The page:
Art, Community and Environment: Educational Perspectives
Steve Hanson, Cultural Studies Lecturer at Hereford College of Arts, reviews:
Book: Art, Community and Environment: Educational Perspectives
Editor: Glen Coutts and Timo Jokela
Publication date: 2009
ISBN: 978-1-841-502-571Download review
This book brings together international perspectives on art, community and environment. It provides accounts of projects done in social locations and landscapes, with a particular emphasis on educational provision.
I am particularly keen on the criticism - both implicit and explicit - of a set of subject areas that can so often go wrong, be misjudged to the point of insult. I was reminded strongly of this when watching the HBO television series The Wire (Season 1) which uses a set of public sculptures placed in an urban ghetto community to underscore how art sometimes engages social environments in a romanticised way, often in complete ignorance of the situation on the ground. The results can be patronising, damaging even. The panning shots of crime and drug dealing create a jarring counterpoint to these whimsical objects.
The picture of Marochetti’s Duke of Wellington statue in Glasgow with a road cone on its head (perhaps the first real project many art students undertake) signifies in a much more amusing way. But ultimately this shot contains a similarly serious point for those about to do art in any community or landscape: The burden of representation is often very great and sometimes people kick against it. Glen Coutts illuminates these problems usefully in his chapter ‘Community Art: What’s The Use?’ Through an engagement with Glasgow, he sides with the ‘process’ element of community engagement over the grand reification of bronzes and stone carvings. However, Ray McKenzie’s chapter ‘Hard Lessons’ describes nineteenth century public sculpture and education in Glasgow, essentially echoing Raymond Williams’s view of monuments to the great and the good as ‘ambivalent’. However, McKenzie’s contribution is nuanced, refusing to come down on some crude anti-imperialist rant, it historicizes its subject usefully and points to public sculpture as an embodiment of egalitarianism and pedagogy. These prismatic, multiple readings of different symbolic objects often emerge across, rather than in, the essays, which makes the whole much more than a sum of its parts.
Engagement with place and community can tend to slip into solipsism and some of the essays here appear to be approaching this on occasion. Not so much in the gutter looking at the stars, but head in the stars not seeing the land. In Timo Jokela’s ‘A Wanderer in the Landscape’ there is too much vague talk of the individual ‘in’ and ‘of’ the landscape, merging, fusing with it, and not enough about landscape as a politicized, constructed framework which holds individual figures on it. Jokela does talk of how ‘...one cannot engage in indefinite ontological reflection...’ on landscape and place, and must begin from a concrete standpoint, but ultimately I feel the influence of phenomenology as a theoretical toolkit can sometimes be erosive. There is quite a clear split between urban and rural projects in this sense, the rural ones tending to be a little more ‘floaty’ than the urban ones. The term ‘gravity’ is an important one and should be kept in sight at all times. The way in which the life of the other in any landscape is weighted down upon it tends to be forgotten when the emphasis is allowed to shift to the artist and their subjective immersion in place. I interviewed Jeff Nuttall not long before he died, a great exponent – although not always the most ethical – of art within community and environment. Jeff railed at his colleagues in The People Show who wanted to be ‘ostentatiously free’ instead of engaging with the particularities and materialities of site. So gravity also means the weight of representational responsibility to place, but more importantly the people stitched into that place. However, it is worth mentioning that Jeff also had a crackling sense of humour that illuminated the absurd gravities which people are often faced with, another aspect, which shouldn’t be dumped in favour of piousness.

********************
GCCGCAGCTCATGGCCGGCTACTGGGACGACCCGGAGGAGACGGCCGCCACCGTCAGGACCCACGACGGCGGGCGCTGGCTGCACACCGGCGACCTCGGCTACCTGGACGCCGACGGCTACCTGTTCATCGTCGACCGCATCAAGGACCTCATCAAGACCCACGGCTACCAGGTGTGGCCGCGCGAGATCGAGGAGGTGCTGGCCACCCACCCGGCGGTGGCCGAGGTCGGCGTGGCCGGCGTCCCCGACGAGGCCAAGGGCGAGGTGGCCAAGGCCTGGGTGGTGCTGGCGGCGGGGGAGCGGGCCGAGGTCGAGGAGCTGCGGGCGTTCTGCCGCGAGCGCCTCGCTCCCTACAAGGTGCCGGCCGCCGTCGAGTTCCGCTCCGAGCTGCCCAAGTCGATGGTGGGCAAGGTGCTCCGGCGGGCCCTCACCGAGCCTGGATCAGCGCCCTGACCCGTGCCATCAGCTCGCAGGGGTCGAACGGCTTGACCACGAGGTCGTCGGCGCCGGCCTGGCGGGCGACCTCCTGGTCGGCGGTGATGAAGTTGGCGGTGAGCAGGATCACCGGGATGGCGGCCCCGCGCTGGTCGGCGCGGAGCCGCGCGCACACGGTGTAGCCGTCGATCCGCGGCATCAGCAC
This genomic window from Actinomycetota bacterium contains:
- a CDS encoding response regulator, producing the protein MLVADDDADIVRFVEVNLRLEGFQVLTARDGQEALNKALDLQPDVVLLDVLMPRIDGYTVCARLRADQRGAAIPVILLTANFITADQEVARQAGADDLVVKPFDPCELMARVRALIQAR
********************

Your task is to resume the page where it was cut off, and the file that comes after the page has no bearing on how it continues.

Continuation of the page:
The breadth of topics here is impressive: Mark Dawes outlines modes of empowerment and questions of sustainability, whilst Maria Huhmarniemi explores the internet as a tool for community art projects. Her chapter is thoughtful, but ultimately I hope that the direct engagement with place and people doesn’t get overlooked. Communities are often communities-in-the-mind, as Ray Pahl has it, but those communities-in-the-mind are always underpinned and lived out in real geographical locations.
But I risk becoming bogged down with micro-critique here. Ultimately, what this book lacks in grounding - and only then occasionally - it gains by offering multiple perspectives on running art projects based on and in communities and landscapes. It balances theory with practice extremely well, the theoretical strands are nearly always used to illustrate or underpin key points regarding the art project, in terms of praxis, doing. The international range of contributors also makes for a rich mix of cultural viewpoints. As a starting point and educational resource it is highly recommended.